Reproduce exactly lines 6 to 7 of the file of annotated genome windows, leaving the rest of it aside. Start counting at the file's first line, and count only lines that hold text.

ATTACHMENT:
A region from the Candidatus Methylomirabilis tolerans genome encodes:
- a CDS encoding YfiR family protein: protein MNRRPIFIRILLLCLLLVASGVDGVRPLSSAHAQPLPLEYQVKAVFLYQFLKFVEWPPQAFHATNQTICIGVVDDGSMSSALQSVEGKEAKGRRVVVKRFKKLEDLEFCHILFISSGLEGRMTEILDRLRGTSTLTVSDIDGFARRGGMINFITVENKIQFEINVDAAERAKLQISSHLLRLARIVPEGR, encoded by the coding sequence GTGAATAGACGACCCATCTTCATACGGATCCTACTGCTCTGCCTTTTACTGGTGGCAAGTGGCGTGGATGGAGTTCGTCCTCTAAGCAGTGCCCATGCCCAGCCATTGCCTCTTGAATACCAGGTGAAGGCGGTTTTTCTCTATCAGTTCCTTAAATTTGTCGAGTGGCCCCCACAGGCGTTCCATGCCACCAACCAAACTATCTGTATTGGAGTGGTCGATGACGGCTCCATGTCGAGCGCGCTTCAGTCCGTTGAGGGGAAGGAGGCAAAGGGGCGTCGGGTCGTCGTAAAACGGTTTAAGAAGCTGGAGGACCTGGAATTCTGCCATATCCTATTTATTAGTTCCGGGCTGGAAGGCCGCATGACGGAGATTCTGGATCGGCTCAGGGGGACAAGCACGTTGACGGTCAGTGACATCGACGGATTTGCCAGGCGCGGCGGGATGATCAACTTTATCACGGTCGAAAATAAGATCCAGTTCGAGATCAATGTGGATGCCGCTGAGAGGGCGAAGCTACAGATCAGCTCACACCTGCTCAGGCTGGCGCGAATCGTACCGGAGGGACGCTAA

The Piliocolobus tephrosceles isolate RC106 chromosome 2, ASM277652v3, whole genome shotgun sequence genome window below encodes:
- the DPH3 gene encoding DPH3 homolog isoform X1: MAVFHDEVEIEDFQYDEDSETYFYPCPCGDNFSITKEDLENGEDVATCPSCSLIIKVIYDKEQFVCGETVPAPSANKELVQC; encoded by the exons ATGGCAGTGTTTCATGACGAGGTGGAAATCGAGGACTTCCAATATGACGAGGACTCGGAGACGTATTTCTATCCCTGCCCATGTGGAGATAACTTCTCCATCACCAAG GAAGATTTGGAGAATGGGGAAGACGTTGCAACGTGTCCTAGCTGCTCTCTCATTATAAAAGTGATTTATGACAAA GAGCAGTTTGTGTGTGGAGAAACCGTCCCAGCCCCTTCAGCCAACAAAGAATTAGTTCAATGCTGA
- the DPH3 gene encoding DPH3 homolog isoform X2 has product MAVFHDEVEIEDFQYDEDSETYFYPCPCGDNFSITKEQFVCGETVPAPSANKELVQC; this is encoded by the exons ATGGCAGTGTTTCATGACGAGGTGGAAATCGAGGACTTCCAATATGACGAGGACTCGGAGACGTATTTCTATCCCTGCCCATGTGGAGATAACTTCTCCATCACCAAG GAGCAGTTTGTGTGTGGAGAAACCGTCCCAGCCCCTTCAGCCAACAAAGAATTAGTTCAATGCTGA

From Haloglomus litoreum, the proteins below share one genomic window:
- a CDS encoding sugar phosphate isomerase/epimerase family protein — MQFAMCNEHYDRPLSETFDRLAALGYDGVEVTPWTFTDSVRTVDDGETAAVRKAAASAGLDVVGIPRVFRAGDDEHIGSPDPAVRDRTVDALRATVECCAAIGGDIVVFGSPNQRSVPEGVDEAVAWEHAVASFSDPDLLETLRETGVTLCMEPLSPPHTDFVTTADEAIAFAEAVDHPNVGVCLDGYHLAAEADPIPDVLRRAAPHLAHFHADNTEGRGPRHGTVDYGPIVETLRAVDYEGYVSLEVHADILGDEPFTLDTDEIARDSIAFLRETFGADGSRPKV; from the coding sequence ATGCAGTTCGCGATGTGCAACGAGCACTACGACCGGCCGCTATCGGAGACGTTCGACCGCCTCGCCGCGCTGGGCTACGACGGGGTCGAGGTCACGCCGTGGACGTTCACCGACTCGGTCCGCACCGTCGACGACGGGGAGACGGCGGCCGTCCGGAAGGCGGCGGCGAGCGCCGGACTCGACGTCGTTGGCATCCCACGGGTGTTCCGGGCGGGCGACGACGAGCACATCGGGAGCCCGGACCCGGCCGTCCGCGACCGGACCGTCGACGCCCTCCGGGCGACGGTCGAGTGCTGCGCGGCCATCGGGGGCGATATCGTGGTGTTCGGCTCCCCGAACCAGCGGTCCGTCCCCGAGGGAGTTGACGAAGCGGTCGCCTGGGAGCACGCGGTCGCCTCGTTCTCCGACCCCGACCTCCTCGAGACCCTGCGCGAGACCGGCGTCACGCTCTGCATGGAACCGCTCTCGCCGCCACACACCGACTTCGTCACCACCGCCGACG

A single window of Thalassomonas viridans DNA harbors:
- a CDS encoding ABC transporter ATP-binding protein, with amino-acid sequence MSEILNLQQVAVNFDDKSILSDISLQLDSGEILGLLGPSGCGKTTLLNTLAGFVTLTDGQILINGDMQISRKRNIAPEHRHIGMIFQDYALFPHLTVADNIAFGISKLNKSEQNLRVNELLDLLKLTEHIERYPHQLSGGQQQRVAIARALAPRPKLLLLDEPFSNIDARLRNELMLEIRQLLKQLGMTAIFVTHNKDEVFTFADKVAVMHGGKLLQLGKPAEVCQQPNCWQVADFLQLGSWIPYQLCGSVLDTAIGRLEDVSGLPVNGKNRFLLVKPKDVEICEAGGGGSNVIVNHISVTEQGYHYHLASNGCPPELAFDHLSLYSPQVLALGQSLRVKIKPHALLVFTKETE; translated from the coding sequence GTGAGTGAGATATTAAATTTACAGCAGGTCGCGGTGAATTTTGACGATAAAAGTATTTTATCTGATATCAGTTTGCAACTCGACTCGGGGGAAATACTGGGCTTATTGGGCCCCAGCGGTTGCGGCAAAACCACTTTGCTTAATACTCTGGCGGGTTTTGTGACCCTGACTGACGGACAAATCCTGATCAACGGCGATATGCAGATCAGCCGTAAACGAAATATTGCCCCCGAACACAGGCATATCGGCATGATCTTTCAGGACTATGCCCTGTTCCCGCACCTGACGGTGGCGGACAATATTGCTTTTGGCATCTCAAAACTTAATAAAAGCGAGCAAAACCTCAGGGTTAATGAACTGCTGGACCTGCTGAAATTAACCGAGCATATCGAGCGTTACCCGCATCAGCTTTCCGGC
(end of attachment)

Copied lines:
From Haloglomus litoreum, the proteins below share one genomic window:
- a CDS encoding sugar phosphate isomerase/epimerase family protein — MQFAMCNEHYDRPLSETFDRLAALGYDGVEVTPWTFTDSVRTVDDGETAAVRKAAASAGLDVVGIPRVFRAGDDEHIGSPDPAVRDRTVDALRATVECCAAIGGDIVVFGSPNQRSVPEGVDEAVAWEHAVASFSDPDLLETLRETGVTLCMEPLSPPHTDFVTTADEAIAFAEAVDHPNVGVCLDGYHLAAEADPIPDVLRRAAPHLAHFHADNTEGRGPRHGTVDYGPIVETLRAVDYEGYVSLEVHADILGDEPFTLDTDEIARDSIAFLRETFGADGSRPKV; from the coding sequence ATGCAGTTCGCGATGTGCAACGAGCACTACGACCGGCCGCTATCGGAGACGTTCGACCGCCTCGCCGCGCTGGGCTACGACGGGGTCGAGGTCACGCCGTGGACGTTCACCGACTCGGTCCGCACCGTCGACGACGGGGAGACGGCGGCCGTCCGGAAGGCGGCGGCGAGCGCCGGACTCGACGTCGTTGGCATCCCACGGGTGTTCCGGGCGGGCGACGACGAGCACATCGGGAGCCCGGACCCGGCCGTCCGCGACCGGACCGTCGACGCCCTCCGGGCGACGGTCGAGTGCTGCGCGGCCATCGGGGGCGATATCGTGGTGTTCGGCTCCCCGAACCAGCGGTCCGTCCCCGAGGGAGTTGACGAAGCGGTCGCCTGGGAGCACGCGGTCGCCTCGTTCTCCGACCCCGACCTCCTCGAGACCCTGCGCGAGACCGGCGTCACGCTCTGCATGGAACCGCTCTCGCCGCCACACACCGACTTCGTCACCACCGCCGACG